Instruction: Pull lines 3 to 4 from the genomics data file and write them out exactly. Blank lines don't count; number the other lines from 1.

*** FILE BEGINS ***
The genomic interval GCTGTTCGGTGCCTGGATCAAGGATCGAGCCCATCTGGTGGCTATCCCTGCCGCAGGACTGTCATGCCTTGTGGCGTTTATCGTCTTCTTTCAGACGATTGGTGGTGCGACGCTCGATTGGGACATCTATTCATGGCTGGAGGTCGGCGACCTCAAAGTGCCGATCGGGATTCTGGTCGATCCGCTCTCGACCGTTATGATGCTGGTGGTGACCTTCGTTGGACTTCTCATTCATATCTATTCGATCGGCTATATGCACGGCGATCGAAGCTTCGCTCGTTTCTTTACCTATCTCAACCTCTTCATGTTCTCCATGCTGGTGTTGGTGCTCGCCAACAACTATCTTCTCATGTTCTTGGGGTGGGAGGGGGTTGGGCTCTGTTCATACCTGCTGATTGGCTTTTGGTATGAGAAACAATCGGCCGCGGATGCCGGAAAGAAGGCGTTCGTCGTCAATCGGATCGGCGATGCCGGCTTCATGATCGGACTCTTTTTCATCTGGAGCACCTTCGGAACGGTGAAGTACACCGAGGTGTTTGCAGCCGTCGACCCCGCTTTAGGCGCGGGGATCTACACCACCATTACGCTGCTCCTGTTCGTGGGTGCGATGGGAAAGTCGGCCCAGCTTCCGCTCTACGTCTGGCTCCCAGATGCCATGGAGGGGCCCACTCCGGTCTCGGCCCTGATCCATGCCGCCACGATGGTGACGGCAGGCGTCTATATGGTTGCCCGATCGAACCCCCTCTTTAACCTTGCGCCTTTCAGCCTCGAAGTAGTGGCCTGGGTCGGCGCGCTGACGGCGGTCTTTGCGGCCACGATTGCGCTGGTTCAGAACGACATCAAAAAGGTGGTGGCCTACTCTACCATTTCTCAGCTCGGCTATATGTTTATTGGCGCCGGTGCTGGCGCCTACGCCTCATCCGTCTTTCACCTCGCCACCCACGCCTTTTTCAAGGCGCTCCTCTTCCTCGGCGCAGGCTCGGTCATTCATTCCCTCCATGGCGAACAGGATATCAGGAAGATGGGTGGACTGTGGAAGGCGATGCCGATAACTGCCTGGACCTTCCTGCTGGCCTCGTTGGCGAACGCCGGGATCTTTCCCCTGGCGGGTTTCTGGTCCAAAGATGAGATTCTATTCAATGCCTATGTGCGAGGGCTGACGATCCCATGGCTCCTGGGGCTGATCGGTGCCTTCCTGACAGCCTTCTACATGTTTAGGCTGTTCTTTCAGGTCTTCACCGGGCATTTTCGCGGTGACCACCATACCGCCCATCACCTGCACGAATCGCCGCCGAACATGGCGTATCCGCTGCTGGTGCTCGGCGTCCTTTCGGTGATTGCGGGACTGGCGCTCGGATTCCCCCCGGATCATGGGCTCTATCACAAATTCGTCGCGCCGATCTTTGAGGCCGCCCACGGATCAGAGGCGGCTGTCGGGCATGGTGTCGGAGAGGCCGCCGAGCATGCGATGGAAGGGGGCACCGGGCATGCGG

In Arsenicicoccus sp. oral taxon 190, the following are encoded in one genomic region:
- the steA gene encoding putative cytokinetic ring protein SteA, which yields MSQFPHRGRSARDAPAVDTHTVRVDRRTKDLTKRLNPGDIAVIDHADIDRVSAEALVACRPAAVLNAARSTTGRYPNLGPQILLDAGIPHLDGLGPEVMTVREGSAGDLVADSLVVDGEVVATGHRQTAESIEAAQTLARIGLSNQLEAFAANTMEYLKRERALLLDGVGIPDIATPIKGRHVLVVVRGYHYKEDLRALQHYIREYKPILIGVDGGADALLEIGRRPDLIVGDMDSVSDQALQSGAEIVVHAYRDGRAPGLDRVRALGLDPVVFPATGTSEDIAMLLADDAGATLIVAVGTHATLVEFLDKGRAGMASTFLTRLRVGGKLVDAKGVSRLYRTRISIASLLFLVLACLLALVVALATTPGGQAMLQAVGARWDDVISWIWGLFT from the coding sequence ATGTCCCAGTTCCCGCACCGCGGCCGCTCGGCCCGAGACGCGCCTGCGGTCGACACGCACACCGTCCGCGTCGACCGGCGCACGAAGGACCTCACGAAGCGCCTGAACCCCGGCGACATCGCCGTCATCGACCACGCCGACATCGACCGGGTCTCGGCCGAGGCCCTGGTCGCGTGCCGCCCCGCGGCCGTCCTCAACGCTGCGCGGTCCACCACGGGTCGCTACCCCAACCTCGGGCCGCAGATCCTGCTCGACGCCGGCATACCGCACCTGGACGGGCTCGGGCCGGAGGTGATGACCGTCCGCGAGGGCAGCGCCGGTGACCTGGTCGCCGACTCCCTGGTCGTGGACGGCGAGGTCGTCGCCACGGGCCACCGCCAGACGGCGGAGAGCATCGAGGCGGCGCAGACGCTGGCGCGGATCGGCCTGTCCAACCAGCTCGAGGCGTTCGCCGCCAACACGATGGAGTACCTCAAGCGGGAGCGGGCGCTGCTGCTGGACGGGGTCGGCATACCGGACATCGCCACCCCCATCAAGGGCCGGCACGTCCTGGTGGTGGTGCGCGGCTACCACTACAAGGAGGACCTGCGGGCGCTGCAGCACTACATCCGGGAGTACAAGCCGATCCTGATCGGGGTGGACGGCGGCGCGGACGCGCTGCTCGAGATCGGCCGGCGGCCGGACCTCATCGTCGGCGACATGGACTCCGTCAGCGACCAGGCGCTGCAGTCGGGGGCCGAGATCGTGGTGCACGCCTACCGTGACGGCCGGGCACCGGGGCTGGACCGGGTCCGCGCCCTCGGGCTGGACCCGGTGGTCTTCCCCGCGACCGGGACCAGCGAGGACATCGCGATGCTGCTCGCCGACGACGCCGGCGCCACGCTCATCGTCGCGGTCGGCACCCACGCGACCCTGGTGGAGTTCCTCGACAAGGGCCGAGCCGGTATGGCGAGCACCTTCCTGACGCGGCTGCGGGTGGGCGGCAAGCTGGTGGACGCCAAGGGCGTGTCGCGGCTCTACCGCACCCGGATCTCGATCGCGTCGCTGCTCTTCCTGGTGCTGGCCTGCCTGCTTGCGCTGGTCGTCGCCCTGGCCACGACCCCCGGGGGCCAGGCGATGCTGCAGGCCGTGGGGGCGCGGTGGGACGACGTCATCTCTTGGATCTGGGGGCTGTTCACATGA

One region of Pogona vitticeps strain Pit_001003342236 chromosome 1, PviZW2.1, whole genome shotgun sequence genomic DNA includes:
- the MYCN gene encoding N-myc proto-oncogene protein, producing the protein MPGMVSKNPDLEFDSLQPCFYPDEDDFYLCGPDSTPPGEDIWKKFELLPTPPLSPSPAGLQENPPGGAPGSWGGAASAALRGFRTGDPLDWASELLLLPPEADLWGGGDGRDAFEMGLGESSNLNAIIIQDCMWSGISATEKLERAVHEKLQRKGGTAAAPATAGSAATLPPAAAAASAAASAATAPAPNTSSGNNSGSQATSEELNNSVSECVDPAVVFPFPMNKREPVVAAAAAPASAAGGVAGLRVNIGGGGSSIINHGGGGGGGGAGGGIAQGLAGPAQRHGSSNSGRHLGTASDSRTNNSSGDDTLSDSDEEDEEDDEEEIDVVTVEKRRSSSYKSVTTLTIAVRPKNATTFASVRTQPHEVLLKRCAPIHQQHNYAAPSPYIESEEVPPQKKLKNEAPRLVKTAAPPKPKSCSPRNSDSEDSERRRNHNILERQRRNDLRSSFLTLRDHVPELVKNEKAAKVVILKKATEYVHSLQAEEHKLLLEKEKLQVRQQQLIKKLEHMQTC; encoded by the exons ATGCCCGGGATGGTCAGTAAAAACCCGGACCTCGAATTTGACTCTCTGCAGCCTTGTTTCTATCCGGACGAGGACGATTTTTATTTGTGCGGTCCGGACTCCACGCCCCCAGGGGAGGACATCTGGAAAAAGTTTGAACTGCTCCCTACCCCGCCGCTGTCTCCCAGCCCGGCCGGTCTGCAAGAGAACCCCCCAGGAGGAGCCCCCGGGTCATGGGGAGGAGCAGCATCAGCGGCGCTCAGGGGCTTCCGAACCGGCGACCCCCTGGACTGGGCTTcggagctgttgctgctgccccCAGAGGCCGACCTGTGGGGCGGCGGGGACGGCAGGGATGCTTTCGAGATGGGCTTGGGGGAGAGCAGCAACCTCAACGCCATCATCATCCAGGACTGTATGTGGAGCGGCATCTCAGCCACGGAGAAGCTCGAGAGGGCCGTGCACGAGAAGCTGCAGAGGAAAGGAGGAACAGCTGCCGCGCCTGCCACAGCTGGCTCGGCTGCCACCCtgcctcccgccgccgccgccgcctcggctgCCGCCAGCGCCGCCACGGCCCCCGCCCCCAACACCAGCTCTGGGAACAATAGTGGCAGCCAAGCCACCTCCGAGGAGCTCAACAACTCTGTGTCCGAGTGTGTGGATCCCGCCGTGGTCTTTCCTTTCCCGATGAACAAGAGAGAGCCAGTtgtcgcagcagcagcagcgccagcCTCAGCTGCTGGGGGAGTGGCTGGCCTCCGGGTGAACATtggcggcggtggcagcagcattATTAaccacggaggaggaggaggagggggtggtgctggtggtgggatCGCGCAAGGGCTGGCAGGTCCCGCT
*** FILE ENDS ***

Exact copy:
- the steA gene encoding putative cytokinetic ring protein SteA, which yields MSQFPHRGRSARDAPAVDTHTVRVDRRTKDLTKRLNPGDIAVIDHADIDRVSAEALVACRPAAVLNAARSTTGRYPNLGPQILLDAGIPHLDGLGPEVMTVREGSAGDLVADSLVVDGEVVATGHRQTAESIEAAQTLARIGLSNQLEAFAANTMEYLKRERALLLDGVGIPDIATPIKGRHVLVVVRGYHYKEDLRALQHYIREYKPILIGVDGGADALLEIGRRPDLIVGDMDSVSDQALQSGAEIVVHAYRDGRAPGLDRVRALGLDPVVFPATGTSEDIAMLLADDAGATLIVAVGTHATLVEFLDKGRAGMASTFLTRLRVGGKLVDAKGVSRLYRTRISIASLLFLVLACLLALVVALATTPGGQAMLQAVGARWDDVISWIWGLFT from the coding sequence ATGTCCCAGTTCCCGCACCGCGGCCGCTCGGCCCGAGACGCGCCTGCGGTCGACACGCACACCGTCCGCGTCGACCGGCGCACGAAGGACCTCACGAAGCGCCTGAACCCCGGCGACATCGCCGTCATCGACCACGCCGACATCGACCGGGTCTCGGCCGAGGCCCTGGTCGCGTGCCGCCCCGCGGCCGTCCTCAACGCTGCGCGGTCCACCACGGGTCGCTACCCCAACCTCGGGCCGCAGATCCTGCTCGACGCCGGCATACCGCACCTGGACGGGCTCGGGCCGGAGGTGATGACCGTCCGCGAGGGCAGCGCCGGTGACCTGGTCGCCGACTCCCTGGTCGTGGACGGCGAGGTCGTCGCCACGGGCCACCGCCAGACGGCGGAGAGCATCGAGGCGGCGCAGACGCTGGCGCGGATCGGCCTGTCCAACCAGCTCGAGGCGTTCGCCGCCAACACGATGGAGTACCTCAAGCGGGAGCGGGCGCTGCTGCTGGACGGGGTCGGCATACCGGACATCGCCACCCCCATCAAGGGCCGGCACGTCCTGGTGGTGGTGCGCGGCTACCACTACAAGGAGGACCTGCGGGCGCTGCAGCACTACATCCGGGAGTACAAGCCGATCCTGATCGGGGTGGACGGCGGCGCGGACGCGCTGCTCGAGATCGGCCGGCGGCCGGACCTCATCGTCGGCGACATGGACTCCGTCAGCGACCAGGCGCTGCAGTCGGGGGCCGAGATCGTGGTGCACGCCTACCGTGACGGCCGGGCACCGGGGCTGGACCGGGTCCGCGCCCTCGGGCTGGACCCGGTGGTCTTCCCCGCGACCGGGACCAGCGAGGACATCGCGATGCTGCTCGCCGACGACGCCGGCGCCACGCTCATCGTCGCGGTCGGCACCCACGCGACCCTGGTGGAGTTCCTCGACAAGGGCCGAGCCGGTATGGCGAGCACCTTCCTGACGCGGCTGCGGGTGGGCGGCAAGCTGGTGGACGCCAAGGGCGTGTCGCGGCTCTACCGCACCCGGATCTCGATCGCGTCGCTGCTCTTCCTGGTGCTGGCCTGCCTGCTTGCGCTGGTCGTCGCCCTGGCCACGACCCCCGGGGGCCAGGCGATGCTGCAGGCCGTGGGGGCGCGGTGGGACGACGTCATCTCTTGGATCTGGGGGCTGTTCACATGA

One region of Pogona vitticeps strain Pit_001003342236 chromosome 1, PviZW2.1, whole genome shotgun sequence genomic DNA includes: